The Texas A&M Foundation matches your interests to funding priorities, no matter what your passion. Below are a few of our major fundraising initiatives for the coming year.

Music Activities Center

Give Aggie musicians the home they deserve.

A new Music Activities Center will accommodate more than 1,300 student musicians who participate in bands, choirs and orchestras at Texas A&M University. The state-of-the-art facility will include an artificial 100-yard turf field for the 400-plus member Fightin’ Texas Aggie Band, soundproof practice rooms, a copious amount of locker storage and four rehearsal halls equipped with unmatched acoustics and adequate space. The building replaces the E.V. Adams Band Hall, which can no longer safely accommodate student musicians.

The university will fund half of the $40 million necessary to construct the facility, while the other $20 million will come from private support through the Texas A&M Foundation.

To learn more, visit the Music Activities Center website or contact Cindy Munson ’99, regional director of major gifts.

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The Gardens at Texas A&M University

Build Texas A&M’s future backyard.

The Gardens at Texas A&M University project is a planned transformation of a 46-acre area of West Campus that will include an outdoor classroom, open-air pavilion, barn, grove amphitheater, demonstration gardens, rose gardens and tree-lined nature trails. The park-like improvements will help showcase the College of Agriculture and Life Science’s commitment to feeding a growing global population with dwindling natural resources; introduce K-12 students to agriculture and the natural sciences; and provide a place for relaxation amid natural surroundings.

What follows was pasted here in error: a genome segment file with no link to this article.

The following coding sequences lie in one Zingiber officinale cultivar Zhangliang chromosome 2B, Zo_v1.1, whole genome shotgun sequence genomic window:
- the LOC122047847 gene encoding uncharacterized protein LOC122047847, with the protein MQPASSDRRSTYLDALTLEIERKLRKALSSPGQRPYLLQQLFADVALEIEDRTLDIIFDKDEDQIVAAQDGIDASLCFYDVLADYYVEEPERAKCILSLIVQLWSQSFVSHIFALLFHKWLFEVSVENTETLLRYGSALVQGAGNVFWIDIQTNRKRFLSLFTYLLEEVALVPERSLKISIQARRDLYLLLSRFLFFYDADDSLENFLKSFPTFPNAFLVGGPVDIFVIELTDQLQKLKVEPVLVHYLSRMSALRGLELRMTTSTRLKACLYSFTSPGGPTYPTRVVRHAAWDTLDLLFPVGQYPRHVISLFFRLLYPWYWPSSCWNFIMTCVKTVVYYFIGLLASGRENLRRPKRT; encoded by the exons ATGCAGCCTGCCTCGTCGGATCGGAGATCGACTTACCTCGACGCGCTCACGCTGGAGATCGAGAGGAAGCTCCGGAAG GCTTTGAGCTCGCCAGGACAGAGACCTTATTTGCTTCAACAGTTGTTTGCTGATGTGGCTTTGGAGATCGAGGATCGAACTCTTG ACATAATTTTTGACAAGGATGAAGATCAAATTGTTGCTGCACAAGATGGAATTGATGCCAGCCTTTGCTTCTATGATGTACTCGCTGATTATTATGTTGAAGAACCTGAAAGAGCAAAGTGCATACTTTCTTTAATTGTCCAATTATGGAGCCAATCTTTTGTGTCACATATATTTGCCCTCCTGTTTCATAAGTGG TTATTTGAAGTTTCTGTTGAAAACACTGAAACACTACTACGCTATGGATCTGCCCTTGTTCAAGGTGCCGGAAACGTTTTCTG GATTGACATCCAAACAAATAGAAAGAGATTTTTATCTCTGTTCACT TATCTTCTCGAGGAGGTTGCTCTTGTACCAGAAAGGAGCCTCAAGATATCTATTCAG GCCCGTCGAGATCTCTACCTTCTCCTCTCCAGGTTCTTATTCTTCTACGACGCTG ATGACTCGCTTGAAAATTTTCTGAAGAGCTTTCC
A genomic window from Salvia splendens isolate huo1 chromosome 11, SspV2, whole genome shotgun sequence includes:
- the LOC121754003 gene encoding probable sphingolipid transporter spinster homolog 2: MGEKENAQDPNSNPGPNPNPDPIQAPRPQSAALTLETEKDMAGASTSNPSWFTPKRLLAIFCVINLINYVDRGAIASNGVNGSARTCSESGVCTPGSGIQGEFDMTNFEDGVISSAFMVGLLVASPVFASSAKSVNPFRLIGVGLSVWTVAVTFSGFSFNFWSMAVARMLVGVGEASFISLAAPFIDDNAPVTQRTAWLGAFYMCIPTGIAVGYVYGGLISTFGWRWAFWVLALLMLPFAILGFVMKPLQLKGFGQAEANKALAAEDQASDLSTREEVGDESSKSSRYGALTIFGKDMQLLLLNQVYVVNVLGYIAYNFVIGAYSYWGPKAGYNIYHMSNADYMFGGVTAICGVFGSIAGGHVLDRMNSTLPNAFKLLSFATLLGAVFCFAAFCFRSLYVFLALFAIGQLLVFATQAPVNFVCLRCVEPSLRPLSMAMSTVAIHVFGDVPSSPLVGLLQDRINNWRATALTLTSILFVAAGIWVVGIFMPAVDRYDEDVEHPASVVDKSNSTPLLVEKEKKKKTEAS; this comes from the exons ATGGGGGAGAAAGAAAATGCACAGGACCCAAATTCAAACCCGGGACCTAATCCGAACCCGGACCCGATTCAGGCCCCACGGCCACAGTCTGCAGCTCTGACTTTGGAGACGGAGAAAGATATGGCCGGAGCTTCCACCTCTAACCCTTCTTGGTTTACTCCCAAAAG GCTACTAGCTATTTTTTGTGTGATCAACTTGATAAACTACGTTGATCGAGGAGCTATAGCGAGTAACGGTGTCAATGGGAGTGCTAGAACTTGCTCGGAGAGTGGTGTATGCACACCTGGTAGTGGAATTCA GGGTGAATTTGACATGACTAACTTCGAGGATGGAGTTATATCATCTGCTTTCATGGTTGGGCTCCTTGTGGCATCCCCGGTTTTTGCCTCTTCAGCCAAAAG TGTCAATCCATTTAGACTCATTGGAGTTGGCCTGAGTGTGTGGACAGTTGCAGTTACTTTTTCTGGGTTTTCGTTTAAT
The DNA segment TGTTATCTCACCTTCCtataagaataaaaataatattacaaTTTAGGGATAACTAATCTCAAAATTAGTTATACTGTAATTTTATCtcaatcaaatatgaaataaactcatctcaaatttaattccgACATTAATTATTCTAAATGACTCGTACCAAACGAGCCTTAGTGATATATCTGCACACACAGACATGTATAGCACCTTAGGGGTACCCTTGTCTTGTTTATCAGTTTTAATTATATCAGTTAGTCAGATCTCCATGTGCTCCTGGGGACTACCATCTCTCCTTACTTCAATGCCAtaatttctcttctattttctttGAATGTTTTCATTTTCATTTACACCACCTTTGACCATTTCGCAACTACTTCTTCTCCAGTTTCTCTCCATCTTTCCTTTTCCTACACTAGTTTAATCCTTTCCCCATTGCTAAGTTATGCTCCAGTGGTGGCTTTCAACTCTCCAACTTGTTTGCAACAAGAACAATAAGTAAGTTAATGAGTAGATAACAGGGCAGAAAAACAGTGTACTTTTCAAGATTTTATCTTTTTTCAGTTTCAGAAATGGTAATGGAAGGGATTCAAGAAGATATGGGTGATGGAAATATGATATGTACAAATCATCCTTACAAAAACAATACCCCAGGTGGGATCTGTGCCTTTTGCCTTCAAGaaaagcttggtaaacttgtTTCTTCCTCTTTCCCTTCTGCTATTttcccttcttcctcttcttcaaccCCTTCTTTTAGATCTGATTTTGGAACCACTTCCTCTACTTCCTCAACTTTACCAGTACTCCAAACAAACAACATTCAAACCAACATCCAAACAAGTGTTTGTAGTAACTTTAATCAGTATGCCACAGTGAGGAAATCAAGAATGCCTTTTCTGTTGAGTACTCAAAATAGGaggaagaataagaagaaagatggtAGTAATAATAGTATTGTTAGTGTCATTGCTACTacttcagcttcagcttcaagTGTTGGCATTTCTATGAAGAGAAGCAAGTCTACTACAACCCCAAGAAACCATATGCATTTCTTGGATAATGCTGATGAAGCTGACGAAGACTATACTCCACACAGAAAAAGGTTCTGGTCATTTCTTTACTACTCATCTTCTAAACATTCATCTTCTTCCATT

To learn more, visit gardens.tamu.edu or contact Steve Blomstedt ’83, assistant vice president for development. 

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Institute for Advanced Study

Bring world-renowned faculty to Texas A&M.

The Texas A&M University Institute for Advanced Study attracts National Academy and Nobel-prize caliber researchers—like Dr. Yuri Oganessian, an expert in experimental nuclear physics—to the university to enrich Texas A&M’s intellectual climate and educational experiences. Each year, the Institute invites a number of nationally and internationally prominent faculty fellows to pursue advanced study at the Institute in collaboration with faculty and student scholars at Texas A&M. The Institute advances research productivity by combining the resources of a major tier-one research institution with distinguished faculty from a range of disciplines.

To learn more, visit tias.tamu.edu. To find out how you can support the Texas A&M University Institute for Advanced Study, contact Carl Jaedicke ’73, vice president for principal gifts.

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25 by 25 Initiative

Advance engineering education.

Texas A&M has long been an engineering education powerhouse. Now, the university is stepping forward to address the critical state and national need for engineers through an innovative sustainable and systemic change to its educational enterprise.

The 25 by 25 Initiative is a transformational program to increase access for qualified students to pursue education at Texas A&M University to an enrollment of 25,000 engineering students by 2025. Guided by three principles, the initiative aims to better prepare students to meet future needs of the engineering marketplace; increase accessibility to engineering education at all levels; and deliver engineering education in a cost effective and affordable manner.

Learn more by visiting the 25 by 25 Initiative website or by contacting Andy Acker, assistant vice president for development.

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